In a new development in the Gulf crisis, Saudi Arabia, the United Arab Emirates (UAE), and Bahrain issued a joint statement on Friday, saying that the resolution of cutting ties with Qatar is a sovereign right of these states with the aim of protecting their national security from the dangers of terrorism and extremism.
The statement came in response to remarks on Wednesday by Prince Zeid bin Ra’ad Al Hussein, the UN high commissioner for human rights, who expressed alarm about the human rights impact of cutting off ties.
The statement said that the three countries and their diplomatic missions “feel sorry” for Al Hussein’s statement at a time when negotiations remain ongoing regarding the crisis.
Two weeks ago, Egypt, Saudi Arabia, the UAE, Bahrain, Yemen, and Libya’s eastern-based government, in addition to the Maldives, cut their ties with Qatar. The six Arab governments accused Qatar of supporting terrorism, disturbing security and stability in the region, and supporting Iran.
On Friday, Saudi Arabia’s foreign minister Adel Al-Jobeir said during his visit to London that a list of grievances involving Qatar is being drawn up and will be presented in Doha very soon. He added that Qatar should respond to international and regional calls that request it to stop its support to extremism and terrorism.
“I would not call them demands. I would say it is a list of grievances that need to be addressed and that Qataris need to fix,” Al-Jubeir added.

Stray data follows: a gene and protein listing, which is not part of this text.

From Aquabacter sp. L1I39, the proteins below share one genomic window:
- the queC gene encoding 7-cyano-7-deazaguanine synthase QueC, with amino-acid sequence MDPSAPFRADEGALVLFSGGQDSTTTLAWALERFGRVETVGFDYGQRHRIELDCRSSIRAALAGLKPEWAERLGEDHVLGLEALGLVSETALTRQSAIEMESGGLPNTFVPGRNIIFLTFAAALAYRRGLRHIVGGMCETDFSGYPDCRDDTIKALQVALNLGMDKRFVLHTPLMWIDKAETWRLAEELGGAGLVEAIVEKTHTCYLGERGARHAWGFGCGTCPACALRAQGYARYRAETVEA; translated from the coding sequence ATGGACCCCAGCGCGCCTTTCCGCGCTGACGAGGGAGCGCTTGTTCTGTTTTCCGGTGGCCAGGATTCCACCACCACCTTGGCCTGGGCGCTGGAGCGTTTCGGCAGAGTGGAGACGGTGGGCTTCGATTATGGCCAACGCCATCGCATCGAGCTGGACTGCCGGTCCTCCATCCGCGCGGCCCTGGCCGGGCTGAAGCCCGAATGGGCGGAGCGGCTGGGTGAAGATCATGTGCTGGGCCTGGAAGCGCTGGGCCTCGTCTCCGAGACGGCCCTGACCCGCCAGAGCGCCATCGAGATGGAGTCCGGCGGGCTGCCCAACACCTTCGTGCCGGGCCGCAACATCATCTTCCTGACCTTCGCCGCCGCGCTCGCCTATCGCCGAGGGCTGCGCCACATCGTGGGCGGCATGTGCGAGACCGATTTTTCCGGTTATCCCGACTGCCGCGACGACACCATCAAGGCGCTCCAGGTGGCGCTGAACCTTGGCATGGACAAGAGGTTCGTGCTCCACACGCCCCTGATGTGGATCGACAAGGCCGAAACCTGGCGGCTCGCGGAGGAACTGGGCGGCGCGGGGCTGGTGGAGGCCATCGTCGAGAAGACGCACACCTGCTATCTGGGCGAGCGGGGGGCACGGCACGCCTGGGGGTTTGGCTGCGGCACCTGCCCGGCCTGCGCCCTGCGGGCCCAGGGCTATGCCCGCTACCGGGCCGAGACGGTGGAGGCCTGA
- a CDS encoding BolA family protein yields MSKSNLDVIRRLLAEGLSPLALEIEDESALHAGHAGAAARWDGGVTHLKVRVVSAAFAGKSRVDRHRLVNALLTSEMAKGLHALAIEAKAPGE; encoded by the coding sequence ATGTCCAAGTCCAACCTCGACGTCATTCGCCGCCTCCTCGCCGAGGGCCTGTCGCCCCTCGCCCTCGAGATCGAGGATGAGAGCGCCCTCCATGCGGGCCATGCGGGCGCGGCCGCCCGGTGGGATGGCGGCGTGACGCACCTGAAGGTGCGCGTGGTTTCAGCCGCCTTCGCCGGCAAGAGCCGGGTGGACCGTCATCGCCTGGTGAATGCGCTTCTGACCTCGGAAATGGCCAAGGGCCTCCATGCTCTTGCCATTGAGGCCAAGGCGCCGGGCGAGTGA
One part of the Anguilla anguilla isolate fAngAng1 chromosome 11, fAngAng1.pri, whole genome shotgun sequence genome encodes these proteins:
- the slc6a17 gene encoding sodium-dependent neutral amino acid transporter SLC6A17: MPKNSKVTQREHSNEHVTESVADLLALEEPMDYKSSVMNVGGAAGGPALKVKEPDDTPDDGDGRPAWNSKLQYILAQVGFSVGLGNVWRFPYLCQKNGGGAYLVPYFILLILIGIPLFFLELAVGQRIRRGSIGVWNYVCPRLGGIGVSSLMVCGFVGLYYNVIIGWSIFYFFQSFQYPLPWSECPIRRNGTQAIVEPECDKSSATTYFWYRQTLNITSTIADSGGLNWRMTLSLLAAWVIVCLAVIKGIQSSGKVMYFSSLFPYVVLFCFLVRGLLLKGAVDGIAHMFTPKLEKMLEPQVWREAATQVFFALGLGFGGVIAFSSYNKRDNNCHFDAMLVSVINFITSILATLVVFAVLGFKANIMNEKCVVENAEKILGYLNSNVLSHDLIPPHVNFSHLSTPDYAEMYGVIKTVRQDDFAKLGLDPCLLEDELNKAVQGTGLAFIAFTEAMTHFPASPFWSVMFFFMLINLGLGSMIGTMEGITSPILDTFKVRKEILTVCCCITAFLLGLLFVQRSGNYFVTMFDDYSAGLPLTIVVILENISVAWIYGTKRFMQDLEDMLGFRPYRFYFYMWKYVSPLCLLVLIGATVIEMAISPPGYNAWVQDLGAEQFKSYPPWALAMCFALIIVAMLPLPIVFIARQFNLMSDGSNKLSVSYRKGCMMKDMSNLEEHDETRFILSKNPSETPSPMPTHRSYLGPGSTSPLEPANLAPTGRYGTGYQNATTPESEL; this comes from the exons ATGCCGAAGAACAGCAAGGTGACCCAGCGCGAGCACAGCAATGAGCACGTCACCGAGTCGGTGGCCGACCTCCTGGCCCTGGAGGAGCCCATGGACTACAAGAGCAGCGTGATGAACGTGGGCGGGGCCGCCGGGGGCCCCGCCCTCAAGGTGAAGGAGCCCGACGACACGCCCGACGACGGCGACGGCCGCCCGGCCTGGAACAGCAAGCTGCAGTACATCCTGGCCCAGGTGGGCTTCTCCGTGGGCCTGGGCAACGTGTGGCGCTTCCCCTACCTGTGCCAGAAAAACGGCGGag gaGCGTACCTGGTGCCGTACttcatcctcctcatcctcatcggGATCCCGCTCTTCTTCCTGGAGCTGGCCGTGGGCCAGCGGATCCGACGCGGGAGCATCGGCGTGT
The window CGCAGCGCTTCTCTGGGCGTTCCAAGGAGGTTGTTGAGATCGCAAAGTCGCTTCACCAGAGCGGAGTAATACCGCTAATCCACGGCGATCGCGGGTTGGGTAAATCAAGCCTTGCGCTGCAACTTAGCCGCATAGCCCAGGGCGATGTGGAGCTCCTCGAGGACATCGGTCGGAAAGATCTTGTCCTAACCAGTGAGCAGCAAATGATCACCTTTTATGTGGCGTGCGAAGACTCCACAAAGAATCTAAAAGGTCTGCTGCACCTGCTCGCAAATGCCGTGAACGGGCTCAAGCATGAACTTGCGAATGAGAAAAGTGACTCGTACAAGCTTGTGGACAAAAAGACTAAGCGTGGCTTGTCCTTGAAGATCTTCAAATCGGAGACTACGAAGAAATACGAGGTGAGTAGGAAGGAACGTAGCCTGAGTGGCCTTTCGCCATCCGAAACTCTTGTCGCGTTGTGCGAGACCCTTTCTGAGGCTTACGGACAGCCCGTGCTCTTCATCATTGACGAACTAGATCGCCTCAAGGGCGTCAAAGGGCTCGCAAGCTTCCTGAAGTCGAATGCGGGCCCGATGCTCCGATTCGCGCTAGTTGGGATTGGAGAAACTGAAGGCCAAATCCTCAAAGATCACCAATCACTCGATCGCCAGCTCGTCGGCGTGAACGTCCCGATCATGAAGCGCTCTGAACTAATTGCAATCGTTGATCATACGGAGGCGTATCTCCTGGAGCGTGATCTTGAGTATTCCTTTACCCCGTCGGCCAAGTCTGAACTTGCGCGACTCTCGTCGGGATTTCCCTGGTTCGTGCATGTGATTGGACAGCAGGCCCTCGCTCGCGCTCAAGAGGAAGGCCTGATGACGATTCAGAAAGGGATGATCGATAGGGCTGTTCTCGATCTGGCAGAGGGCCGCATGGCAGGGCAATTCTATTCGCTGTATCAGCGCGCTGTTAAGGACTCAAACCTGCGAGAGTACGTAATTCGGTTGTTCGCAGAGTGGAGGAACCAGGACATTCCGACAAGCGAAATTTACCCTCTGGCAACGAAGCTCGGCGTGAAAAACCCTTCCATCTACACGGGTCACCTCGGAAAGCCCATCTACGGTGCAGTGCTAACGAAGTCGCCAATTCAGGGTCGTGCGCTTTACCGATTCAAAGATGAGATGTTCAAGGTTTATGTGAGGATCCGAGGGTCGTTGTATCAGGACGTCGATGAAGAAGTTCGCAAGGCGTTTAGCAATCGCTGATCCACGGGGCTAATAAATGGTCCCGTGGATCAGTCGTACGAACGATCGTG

Furthermore, the United States and Qatar announced on Wednesday the signing of a deal for the purchase of F-15 fighter jets with an initial cost of $12 billion, according to Qatar News Agency (QNA).
On Wednesday, two US navy vessels arrived in Doha to take part in a joint military exercise with the Qatari emiri navy.
Qatar hosts the biggest US military base in the Middle East, with more than 11,000 troops in Al-Udeid air base, where more than 100 aircraft operate from there. Turkish president Recep Tayyip Erdogan discussed the Gulf crisis in a trilateral phone conversation with Sheikh Tamim bin Hamad Al Thani and French president Emmanuel Macron, according to Turkey’s state-run Anadolu Agency.
Turkish foreign minister Mevlut Cavusoglu arrived in Saudi Arabia for talks with King Salman bin Abdul-Aziz Al Saud, as part of mediation efforts to resolve the Gulf crisis. The visit comes after holding talks in Kuwait with his counterpart Sheikh Sabah Khaled Al Sabah Thursday to push mediation efforts.
In a recent development, Qatari media network Al-Jazeera announced on Saturday that the Twitter account of Al-Jazeera’s Arabic channel has been restored after being briefly suspended “because of what seems to be an organised campaign, and [it is] doing the necessary work to get the service back,” Al-Jazeera said on its news website.